Simply put, science isn't all that different than other human endeavours wherein people compete for prizes. Stop putting scientists on a pedestal."
I don't see any sign of scientists being placed on pedestals in the US. What I see in the US is rampant anti-intellectualism, a cynicism about intellectual rigor, and cherry picking findings because they agree with ideological preconceptions. We're all guilty of it to some extent, but there are now a significant number of Americans who simply will not listen to well-reasoned argument.
To complete the analogy about the awe attached to some science popularizers, the Catholic Church doesn't seem quite as good at self-correction. I can't think of another human institution that is.
'“People think of scientists as monks in a monastery looking out for the truth,” [Staple] said. “People have lost faith in the church, but they haven’t lost faith in science. My behavior shows that science is not holy.”'
Lots of people excuse the system by saying something like: well, sure, the system has changed, boo hoo, but after you get tenure you can stop being concerned about all the BS and return to just doing good science.
The thing is, people don't do that. People build a "brand" as a professor-scientist, and as their profile gets higher, so does their salary, so do their perks.
At my university, perversely, the highest-profile scientists, with the highest salaries, (1) teach zero. I mean zero. (2) travel 70% of the time away from home base. (3) supervise grad students by, truthfully, farming out the supervision duties to their postdocs, who by the way, often write the grants for the supervisor as a sort of write-of-passage (sic); (4) are trotted out by the university anytime they need to boast about how good the uni is.
The system has been twisted so that the goal is to get money and the means to that goal is to publish high-profile papers with simple stories in high-profile journals, and the means to THAT is to "do science".
The goal ought to be good science, and the means to that ought to be funding (money). It's backwards.
PS, I speak from experience, I got my PhD in 1999 and I've been tenured since 2006. I'm not a high-flyer (relative to the academic celebrities in my faculty) but I am on the A team, so to speak.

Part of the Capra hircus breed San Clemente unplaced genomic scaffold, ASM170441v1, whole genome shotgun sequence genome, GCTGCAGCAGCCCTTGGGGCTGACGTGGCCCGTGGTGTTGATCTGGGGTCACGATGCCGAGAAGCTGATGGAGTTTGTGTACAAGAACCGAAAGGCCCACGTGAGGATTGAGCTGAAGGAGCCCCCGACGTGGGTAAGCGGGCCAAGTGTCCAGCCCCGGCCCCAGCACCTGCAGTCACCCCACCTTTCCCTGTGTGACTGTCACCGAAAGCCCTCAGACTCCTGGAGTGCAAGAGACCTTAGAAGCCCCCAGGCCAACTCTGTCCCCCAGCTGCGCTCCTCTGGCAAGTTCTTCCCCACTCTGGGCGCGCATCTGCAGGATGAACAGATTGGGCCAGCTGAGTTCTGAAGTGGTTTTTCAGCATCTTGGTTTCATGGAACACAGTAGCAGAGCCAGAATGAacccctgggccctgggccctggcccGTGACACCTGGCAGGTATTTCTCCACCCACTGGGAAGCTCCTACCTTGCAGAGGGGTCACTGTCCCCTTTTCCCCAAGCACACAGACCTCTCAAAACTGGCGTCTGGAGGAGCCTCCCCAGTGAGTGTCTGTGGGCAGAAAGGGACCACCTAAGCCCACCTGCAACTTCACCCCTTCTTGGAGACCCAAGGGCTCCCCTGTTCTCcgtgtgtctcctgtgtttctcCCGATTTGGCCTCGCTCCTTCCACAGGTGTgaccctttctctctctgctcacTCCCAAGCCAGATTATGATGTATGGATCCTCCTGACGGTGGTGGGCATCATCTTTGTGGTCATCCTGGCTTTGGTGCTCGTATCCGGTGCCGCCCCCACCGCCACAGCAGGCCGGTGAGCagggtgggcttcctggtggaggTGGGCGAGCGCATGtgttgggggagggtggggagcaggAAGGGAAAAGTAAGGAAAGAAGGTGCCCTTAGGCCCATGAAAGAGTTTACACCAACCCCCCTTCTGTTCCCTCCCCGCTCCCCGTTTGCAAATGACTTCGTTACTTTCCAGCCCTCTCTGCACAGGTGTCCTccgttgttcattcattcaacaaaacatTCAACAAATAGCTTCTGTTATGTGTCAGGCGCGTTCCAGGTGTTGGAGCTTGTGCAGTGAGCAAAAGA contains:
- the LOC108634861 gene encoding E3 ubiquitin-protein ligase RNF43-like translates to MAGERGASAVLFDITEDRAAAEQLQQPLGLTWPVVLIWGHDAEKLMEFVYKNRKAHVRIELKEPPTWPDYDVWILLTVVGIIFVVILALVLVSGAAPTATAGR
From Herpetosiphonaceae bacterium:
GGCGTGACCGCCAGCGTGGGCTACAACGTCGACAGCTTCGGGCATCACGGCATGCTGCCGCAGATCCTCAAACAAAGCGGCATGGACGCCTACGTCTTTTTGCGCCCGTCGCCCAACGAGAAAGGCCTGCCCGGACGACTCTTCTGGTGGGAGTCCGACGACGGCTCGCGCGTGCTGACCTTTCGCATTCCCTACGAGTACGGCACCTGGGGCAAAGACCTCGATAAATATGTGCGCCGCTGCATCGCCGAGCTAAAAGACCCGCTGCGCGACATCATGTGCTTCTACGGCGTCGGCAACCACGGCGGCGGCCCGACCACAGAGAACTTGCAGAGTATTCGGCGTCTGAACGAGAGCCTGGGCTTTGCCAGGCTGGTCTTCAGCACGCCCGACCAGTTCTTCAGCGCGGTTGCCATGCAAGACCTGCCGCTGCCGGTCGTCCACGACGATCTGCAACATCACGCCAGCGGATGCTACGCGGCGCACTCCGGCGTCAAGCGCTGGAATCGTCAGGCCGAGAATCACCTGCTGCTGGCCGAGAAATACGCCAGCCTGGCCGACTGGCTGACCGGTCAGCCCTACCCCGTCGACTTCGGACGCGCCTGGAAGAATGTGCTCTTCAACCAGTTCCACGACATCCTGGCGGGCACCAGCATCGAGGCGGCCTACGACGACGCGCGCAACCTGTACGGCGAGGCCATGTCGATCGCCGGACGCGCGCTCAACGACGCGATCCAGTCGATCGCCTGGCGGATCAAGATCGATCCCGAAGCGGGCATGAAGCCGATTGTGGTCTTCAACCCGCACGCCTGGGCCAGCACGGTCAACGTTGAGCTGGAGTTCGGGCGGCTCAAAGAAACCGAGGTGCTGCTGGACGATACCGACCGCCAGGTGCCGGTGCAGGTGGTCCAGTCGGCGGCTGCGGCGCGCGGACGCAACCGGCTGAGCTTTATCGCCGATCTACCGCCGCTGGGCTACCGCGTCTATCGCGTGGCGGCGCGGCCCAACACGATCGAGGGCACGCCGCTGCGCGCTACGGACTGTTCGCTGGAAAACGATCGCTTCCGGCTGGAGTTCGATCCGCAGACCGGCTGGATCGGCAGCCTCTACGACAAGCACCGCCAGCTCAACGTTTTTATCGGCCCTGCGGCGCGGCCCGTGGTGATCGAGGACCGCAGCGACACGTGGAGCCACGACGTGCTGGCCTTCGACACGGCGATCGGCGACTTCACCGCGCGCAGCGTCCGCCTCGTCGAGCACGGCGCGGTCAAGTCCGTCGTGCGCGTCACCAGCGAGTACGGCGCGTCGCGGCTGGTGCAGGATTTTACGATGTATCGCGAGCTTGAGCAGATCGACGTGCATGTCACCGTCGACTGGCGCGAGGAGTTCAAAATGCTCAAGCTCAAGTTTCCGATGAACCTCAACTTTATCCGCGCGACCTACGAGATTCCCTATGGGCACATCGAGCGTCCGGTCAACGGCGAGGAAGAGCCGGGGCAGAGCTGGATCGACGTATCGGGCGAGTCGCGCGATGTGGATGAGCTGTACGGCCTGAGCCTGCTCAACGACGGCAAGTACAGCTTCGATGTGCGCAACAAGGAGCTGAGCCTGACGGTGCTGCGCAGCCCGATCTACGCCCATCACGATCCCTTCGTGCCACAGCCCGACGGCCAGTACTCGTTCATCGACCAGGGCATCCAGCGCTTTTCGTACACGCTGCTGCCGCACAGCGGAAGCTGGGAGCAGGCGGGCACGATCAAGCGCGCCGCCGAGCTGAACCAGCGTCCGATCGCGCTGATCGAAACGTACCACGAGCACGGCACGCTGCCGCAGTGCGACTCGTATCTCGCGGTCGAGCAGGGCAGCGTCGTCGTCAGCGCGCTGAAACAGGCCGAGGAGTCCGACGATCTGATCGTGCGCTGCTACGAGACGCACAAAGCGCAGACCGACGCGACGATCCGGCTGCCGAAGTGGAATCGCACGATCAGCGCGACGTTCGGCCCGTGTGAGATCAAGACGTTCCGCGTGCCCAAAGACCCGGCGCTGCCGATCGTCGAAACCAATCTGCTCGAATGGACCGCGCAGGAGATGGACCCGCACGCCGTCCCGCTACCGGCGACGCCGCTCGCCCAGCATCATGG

PPS I'm not excusing scientific fraud ... but it's important to understand the context in which it occurs.
To this day he continues to write more episodes to his reality TV show at a staggering pace. He has been writing books about how ashamed he is and keeps begging journalists to interview him about his downfall. I'm sure reading an article about himself in the New York Times gave him a massive hardon.
Haven't scientists always been rewarded for being exceptional? Also for linking to industries and achieving pop-culture status?
What drives this change that did not drive it >24 years ago?
I am in general much more worried about the dubious statistics and protocols that are deployed on real data. The torturing of the data, shoddy experiment design, the unpublished negative results, and the somewhat sobering realization that research is actually hard. Ioannidis formulates this quite elegantly in "why most research findings are false" 
One thing that is painstakingly obvious, is that this whole affair was only possible because people do not, and are not obliged to, share their data and code.
My own opinion is that every academic scientist ought to, as a matter of course, make their data and code publicly available.
> Sitting at his kitchen table in Groningen, he began typing numbers into his laptop that would give him the outcome he wanted. He knew that the effect he was looking for had to be small in order to be believable; even the most successful psychology experiments rarely yield significant results. The math had to be done in reverse order: the individual attractiveness scores that subjects gave themselves on a 0-7 scale needed to be such that Stapel would get a small but significant difference in the average scores for each of the two conditions he was comparing. He made up individual scores like 4, 5, 3, 3 for subjects who were shown the attractive face. “I tried to make it random, which of course was very hard to do,” Stapel told me.